LACONIA DAILY SUN | THOMAS P. CALDWELL
Efforts to create New England’s first whitewater park got a double infusion of capital on Monday when Franklin Savings Bank pledged $250,000 and the Franklin City Council accepted the first portion of a $170,000 federal grant in support of the project.
Marty Parichand, owner of Outdoor New England, a shop that sells kayaking gear, had founded the nonprofit Mill City Park to promote the development of a whitewater park on the Winnipesaukee River.
The section of the river between Cross Mill Road in Tilton and Trestle View Park in downtown Franklin is a popular kayaking run, dropping an average of 77 feet per mile over the 1.25-mile distance.
“Kayakers already know this river,” Parichand said, “but this will bring other people to see it, as well.” Parichand said he had been seeking a federal Economic Development Association grant for preliminary engineering, and found there was a $25,000 shortfall in funds.
“I spoke with Ron Magoon [president and chief executive officer of Franklin Savings Bank] and said, ‘We have $5,000 in our bank account and are $20,000 short in making up the difference,” Parichand said. “He responded, ‘We’ve been working on our own to see how we could support the project, and we’re thinking of something much bigger.’”
During Monday’s ceremony, Charlie Chandler, chairman of the Franklin Savings Bank Board of Directors, said the board voted unanimously to give $250,000 in support of the project, of which $125,000 would be immediately available.
“This seed money will see that this project is transformative for Franklin,” Chandler said. Once a booming mill town, Franklin today has many dormant mill buildings and the city has struggled to recover from the factory closings. Parichand sees the whitewater park as “the centerpiece of the largest adaptive reuse effort in Franklin’s history, turning the downtown into a vibrant micro-urban centerpiece.”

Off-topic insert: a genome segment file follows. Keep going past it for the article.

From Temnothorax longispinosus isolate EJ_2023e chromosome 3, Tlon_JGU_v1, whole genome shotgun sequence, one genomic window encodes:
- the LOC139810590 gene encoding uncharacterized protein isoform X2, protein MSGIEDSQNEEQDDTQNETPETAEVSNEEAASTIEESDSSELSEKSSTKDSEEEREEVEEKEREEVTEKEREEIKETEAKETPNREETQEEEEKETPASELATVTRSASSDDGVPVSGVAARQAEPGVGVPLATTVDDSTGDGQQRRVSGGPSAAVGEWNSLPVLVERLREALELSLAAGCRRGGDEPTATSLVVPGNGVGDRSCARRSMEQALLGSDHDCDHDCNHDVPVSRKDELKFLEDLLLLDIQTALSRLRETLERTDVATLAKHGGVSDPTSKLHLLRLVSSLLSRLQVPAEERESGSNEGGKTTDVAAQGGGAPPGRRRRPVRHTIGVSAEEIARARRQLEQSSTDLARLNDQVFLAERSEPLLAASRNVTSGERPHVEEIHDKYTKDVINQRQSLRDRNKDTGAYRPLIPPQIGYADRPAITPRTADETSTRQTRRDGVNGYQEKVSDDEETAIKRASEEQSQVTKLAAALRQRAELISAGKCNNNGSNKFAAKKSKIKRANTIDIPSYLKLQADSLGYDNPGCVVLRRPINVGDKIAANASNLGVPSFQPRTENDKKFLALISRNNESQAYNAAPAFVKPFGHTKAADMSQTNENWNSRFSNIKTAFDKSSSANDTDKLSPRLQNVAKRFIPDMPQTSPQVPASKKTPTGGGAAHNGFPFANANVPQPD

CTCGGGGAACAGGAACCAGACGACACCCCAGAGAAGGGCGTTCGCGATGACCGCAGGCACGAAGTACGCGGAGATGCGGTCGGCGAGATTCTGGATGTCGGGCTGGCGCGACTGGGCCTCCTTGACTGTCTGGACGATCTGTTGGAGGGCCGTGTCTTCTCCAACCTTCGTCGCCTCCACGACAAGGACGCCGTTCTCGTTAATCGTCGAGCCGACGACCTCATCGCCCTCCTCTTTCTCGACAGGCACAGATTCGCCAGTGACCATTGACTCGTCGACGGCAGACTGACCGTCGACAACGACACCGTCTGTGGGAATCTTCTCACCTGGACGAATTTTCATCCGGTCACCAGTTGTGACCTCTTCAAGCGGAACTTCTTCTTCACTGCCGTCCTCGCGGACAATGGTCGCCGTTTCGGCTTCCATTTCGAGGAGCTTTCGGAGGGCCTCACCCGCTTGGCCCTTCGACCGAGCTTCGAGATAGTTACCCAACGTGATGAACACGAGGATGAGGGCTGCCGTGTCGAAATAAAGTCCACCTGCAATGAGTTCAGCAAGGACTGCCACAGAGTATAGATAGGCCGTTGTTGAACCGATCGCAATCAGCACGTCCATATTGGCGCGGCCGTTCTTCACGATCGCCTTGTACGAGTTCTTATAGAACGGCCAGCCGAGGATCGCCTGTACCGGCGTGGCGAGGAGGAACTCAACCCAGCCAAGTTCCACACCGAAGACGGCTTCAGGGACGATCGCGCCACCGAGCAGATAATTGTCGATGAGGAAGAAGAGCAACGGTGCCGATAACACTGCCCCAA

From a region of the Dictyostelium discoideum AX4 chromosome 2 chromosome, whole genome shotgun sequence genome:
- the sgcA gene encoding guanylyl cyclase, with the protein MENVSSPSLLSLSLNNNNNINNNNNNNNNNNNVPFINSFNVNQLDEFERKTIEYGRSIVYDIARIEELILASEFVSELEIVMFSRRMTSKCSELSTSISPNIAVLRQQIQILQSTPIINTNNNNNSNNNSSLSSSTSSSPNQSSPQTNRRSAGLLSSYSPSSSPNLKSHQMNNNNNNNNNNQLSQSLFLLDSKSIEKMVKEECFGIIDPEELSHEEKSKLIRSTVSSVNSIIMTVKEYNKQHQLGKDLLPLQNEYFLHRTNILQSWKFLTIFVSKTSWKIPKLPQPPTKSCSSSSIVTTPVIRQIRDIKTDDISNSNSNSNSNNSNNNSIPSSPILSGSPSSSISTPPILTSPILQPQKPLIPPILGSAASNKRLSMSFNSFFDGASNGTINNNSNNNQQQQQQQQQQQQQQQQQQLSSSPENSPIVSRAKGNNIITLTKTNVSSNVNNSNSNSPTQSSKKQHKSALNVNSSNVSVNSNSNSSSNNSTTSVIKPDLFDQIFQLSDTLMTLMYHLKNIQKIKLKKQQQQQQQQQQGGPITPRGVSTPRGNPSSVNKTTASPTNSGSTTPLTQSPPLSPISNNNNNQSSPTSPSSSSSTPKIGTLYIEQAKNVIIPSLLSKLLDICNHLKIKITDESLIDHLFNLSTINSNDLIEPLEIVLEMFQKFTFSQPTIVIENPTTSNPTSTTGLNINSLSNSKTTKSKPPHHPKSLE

Acting City Manager Judie Milner said the Franklin City Council formally accepted $129,870 in grant and matching revenues on Monday night. The money represents the portion of funding available from the Fiscal Year 2017 federal budget, with the remainder of the $170,000 grant to come from the 2018 budget, which started Oct. 1, once that budget has been approved.
The federal grant will cover the cost of engineering, permitting, and survey work associated with the whitewater park, covering the lower 1,000-foot section of the river. A second phase would cover the upstream portion as far as Cross Mill Road.
“They’ll be taking pictures of what the river looks like underneath to plan the features of the whitewater park in the correct spots, and also take care of debris in the river from the factories,” Milner said.
The engineering work will use the strength of the river and the new features to create the volume needed for kayaking without having to adjust the flow level, she said.
The take-out area will remain in Trestle View Park, but there will be stadium seating for spectators, she said.
Franklin Savings Bank’s donation will support the construction of the whitewater park once the engineering is complete.
“This is an opportunity to change the tide in Franklin through outdoor recreation,” Parichand said. “We’ll reinvent ourselves.” He said the project presents a combined solution to Franklin’s problems. Interim Mayor Scott Clarenbach supported that notion in his comments during Monday’s ceremony. “Today’s gathering is all about Mill City Park at Franklin Falls, which is writing a new and exciting chapter by reutilizing the power of Franklin’s beautiful rivers for another prosperous period in our community’s long history,” he said. Taylor Caswell, commissioner of the New Hampshire Department of Business and Economic Affairs, compared Franklin’s effort to the recent revitalization effort in Littleton, which used recreation as a way to redefine the community.
“It is part of what we need as a state to attract new residents at a time when there are more job openings than there are workers,” he said.
Parichand said of the project, “We have the opportunity to create a downtown tourist attraction and recreational amenity that will be equally appealing to users and spectators, and there is no competition in the region.”
The project, he said, “is consistent with our motto as being ‘The Three Rivers City’ — the rivers got us here with the factories and mill buildings, and now we turn to them once again for our rebirth.”